• We created the state's first master's program in clean and renewable energy (2008) and created a minor in sustainability, energy and the environment (2010).
  • At the beginning of the 2013-14 school year, we gave 100 bicycles to incoming first-year students who signed a pledge not to bring a car to campus for their first two years.
  • We are included in The Princeton Review's Guide to 322 Green Colleges, and we have signed the American College and University Presidents' Climate Commitment, committing the University to be carbon neutral by 2050.
  • In 2010, the University became a charter participant in the Association for the Advancement of Sustainability in Higher Education's program to publicly report sustainability efforts in education and research, operations, and planning, administration and engagement. Earlier this year, we achieved a silver rating in the association's Sustainability Tracking, Assessment & Rating System (STARS) for its sustainability achievements.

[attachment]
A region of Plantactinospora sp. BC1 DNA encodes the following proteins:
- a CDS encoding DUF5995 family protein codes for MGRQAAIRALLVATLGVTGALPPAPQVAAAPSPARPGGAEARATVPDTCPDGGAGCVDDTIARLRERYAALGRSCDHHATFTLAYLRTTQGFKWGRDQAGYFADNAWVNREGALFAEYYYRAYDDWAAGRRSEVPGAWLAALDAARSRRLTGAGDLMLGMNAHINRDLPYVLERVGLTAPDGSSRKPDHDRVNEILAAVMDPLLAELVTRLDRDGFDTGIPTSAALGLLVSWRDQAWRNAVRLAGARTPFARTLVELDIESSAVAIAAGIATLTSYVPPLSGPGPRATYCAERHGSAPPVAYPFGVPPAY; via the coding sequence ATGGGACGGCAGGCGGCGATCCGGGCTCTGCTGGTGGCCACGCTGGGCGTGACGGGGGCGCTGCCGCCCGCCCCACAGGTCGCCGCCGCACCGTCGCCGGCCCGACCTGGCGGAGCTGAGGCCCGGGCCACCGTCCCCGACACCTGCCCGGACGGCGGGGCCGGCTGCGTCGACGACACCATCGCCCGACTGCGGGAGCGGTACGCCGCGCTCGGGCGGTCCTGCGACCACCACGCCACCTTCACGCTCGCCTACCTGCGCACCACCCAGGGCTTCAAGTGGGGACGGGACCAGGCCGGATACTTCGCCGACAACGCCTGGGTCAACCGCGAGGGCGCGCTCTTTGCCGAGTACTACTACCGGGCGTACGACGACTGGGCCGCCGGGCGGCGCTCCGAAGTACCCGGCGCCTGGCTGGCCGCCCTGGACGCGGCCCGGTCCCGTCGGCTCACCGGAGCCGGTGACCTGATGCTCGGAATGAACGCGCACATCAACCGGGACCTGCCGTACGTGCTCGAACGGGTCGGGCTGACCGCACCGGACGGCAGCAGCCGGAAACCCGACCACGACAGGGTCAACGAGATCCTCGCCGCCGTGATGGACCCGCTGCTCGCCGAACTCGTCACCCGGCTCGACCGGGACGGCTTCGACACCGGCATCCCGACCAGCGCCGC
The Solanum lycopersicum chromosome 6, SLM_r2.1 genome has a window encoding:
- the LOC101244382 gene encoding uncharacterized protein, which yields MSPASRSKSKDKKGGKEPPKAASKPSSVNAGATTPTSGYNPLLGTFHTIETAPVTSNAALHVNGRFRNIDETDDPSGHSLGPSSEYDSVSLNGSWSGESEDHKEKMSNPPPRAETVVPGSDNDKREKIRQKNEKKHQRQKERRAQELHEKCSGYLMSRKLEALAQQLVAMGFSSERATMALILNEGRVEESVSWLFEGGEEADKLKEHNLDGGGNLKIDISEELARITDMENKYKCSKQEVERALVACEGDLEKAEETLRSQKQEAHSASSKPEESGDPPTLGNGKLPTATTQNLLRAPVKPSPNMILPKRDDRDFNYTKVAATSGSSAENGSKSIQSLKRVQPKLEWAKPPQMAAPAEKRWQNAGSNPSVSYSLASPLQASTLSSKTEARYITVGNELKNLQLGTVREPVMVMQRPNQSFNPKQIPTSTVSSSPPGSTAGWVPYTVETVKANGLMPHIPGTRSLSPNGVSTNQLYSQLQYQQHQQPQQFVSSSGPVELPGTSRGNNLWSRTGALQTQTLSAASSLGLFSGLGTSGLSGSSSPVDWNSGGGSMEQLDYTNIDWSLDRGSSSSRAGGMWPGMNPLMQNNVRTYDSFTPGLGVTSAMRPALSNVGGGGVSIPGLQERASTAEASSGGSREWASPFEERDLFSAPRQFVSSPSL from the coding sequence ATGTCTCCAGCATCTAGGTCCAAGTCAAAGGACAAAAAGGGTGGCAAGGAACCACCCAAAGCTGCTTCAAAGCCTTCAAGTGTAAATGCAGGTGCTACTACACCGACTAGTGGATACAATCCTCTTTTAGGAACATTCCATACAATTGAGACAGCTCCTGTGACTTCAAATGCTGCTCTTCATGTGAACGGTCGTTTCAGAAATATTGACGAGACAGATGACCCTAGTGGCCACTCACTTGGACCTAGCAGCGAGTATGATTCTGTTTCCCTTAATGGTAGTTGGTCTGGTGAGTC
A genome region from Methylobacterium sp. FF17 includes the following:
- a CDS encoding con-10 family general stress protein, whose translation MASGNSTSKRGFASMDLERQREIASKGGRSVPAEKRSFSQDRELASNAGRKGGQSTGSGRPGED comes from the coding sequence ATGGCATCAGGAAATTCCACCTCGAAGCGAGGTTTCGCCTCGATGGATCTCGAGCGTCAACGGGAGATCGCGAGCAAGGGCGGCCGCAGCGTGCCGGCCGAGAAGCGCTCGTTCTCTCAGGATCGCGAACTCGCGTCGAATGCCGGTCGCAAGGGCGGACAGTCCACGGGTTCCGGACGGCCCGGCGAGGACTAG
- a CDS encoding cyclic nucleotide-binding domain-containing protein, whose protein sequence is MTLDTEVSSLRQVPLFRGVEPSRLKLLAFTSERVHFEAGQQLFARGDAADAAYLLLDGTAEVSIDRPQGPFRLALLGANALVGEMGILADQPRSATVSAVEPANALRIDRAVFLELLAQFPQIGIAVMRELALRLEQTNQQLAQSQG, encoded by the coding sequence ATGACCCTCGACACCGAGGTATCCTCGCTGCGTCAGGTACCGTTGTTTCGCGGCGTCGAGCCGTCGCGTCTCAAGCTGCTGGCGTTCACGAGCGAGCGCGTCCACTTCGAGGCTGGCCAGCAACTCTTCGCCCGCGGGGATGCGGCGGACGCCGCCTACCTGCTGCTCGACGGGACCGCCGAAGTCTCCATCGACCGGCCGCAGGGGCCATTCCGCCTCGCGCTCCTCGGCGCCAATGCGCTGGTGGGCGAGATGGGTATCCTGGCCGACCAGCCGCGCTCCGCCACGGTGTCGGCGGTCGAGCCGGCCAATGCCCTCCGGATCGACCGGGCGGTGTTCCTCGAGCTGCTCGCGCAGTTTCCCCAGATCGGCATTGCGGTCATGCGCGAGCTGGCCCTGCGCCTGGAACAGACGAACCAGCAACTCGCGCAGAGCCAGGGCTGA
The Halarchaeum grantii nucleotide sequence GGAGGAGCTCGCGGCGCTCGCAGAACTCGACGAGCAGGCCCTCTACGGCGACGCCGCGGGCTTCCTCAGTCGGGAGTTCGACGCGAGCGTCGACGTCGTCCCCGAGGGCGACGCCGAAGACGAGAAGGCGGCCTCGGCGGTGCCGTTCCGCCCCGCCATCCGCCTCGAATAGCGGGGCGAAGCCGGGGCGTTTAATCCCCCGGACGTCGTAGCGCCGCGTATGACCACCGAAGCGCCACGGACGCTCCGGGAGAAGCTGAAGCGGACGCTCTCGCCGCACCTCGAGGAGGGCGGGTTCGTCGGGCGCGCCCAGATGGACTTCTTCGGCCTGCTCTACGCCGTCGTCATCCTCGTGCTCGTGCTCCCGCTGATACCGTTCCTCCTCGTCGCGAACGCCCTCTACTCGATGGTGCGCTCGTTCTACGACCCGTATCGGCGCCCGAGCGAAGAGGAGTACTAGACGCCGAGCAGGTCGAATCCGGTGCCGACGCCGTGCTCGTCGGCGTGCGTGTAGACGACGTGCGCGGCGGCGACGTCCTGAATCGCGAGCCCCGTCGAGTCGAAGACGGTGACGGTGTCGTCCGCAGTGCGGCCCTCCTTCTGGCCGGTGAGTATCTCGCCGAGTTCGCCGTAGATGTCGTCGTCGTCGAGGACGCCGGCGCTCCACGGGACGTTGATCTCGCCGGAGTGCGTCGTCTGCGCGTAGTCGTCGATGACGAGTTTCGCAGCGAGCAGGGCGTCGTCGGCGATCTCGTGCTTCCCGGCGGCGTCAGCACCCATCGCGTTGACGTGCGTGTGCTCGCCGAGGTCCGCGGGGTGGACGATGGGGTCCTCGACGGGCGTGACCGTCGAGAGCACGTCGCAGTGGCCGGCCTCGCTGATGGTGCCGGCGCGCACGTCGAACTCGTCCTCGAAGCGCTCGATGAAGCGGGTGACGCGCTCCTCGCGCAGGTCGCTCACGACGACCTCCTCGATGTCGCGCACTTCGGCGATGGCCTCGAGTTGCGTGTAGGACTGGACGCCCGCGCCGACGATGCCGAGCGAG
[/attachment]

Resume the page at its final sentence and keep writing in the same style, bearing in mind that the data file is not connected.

• All new construction on campus will be Leadership in Energy and Environmental Design (LEED)(R)-certified.
  • A series of green initiatives during the 2009-10 school year helped us save more than $600,000 and reduced our natural gas use that year 5.7 percent and electric energy use 4.8 percent.
  • We instituted one of the largest university food composting efforts in the nation in 2009 and have diverted more than 1,000 tons of waste from landfills.
  • The von Ohain Fuels & Combustion Center has a six-year, $49.5 million grant with the U.S. Air Force to help develop clean, alternative fuels from various feed stocks such as coal, biomass and algae; enhance engine fuel efficiency; reduce combustion-generated emissions; and investigate the environmental impact of fossil fuels use.
  • University researchers also developed an outdoor algae production system capable of capturing carbon emissions and producing oil for alternative fuels with a five-year, $3.4 million award from the Air Force.


News and Communications Staff